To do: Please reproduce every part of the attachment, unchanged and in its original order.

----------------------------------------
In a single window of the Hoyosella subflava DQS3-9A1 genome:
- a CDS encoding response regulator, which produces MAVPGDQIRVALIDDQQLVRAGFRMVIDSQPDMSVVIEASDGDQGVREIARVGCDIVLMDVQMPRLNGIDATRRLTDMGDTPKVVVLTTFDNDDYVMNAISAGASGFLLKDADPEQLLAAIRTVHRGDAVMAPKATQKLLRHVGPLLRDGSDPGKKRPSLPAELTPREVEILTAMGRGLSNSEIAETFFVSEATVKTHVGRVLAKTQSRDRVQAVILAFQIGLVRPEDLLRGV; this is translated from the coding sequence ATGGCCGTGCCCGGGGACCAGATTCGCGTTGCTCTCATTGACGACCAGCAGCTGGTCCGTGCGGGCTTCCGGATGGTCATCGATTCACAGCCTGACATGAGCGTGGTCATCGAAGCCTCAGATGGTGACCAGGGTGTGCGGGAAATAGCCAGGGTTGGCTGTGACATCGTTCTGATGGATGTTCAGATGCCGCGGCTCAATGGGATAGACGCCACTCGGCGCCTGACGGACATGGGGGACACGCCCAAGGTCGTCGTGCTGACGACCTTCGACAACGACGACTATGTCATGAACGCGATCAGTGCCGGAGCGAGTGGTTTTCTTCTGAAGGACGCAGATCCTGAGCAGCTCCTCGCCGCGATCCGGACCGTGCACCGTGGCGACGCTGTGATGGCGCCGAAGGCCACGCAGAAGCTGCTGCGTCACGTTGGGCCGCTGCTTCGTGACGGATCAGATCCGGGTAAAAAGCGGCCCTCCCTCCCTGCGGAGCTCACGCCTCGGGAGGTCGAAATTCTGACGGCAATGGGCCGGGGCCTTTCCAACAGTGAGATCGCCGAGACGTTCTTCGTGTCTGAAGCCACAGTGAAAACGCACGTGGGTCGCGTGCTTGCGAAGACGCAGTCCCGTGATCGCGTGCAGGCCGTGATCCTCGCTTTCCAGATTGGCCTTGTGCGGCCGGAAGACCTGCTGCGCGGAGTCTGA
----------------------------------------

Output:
In a single window of the Hoyosella subflava DQS3-9A1 genome:
- a CDS encoding response regulator, which produces MAVPGDQIRVALIDDQQLVRAGFRMVIDSQPDMSVVIEASDGDQGVREIARVGCDIVLMDVQMPRLNGIDATRRLTDMGDTPKVVVLTTFDNDDYVMNAISAGASGFLLKDADPEQLLAAIRTVHRGDAVMAPKATQKLLRHVGPLLRDGSDPGKKRPSLPAELTPREVEILTAMGRGLSNSEIAETFFVSEATVKTHVGRVLAKTQSRDRVQAVILAFQIGLVRPEDLLRGV; this is translated from the coding sequence ATGGCCGTGCCCGGGGACCAGATTCGCGTTGCTCTCATTGACGACCAGCAGCTGGTCCGTGCGGGCTTCCGGATGGTCATCGATTCACAGCCTGACATGAGCGTGGTCATCGAAGCCTCAGATGGTGACCAGGGTGTGCGGGAAATAGCCAGGGTTGGCTGTGACATCGTTCTGATGGATGTTCAGATGCCGCGGCTCAATGGGATAGACGCCACTCGGCGCCTGACGGACATGGGGGACACGCCCAAGGTCGTCGTGCTGACGACCTTCGACAACGACGACTATGTCATGAACGCGATCAGTGCCGGAGCGAGTGGTTTTCTTCTGAAGGACGCAGATCCTGAGCAGCTCCTCGCCGCGATCCGGACCGTGCACCGTGGCGACGCTGTGATGGCGCCGAAGGCCACGCAGAAGCTGCTGCGTCACGTTGGGCCGCTGCTTCGTGACGGATCAGATCCGGGTAAAAAGCGGCCCTCCCTCCCTGCGGAGCTCACGCCTCGGGAGGTCGAAATTCTGACGGCAATGGGCCGGGGCCTTTCCAACAGTGAGATCGCCGAGACGTTCTTCGTGTCTGAAGCCACAGTGAAAACGCACGTGGGTCGCGTGCTTGCGAAGACGCAGTCCCGTGATCGCGTGCAGGCCGTGATCCTCGCTTTCCAGATTGGCCTTGTGCGGCCGGAAGACCTGCTGCGCGGAGTCTGA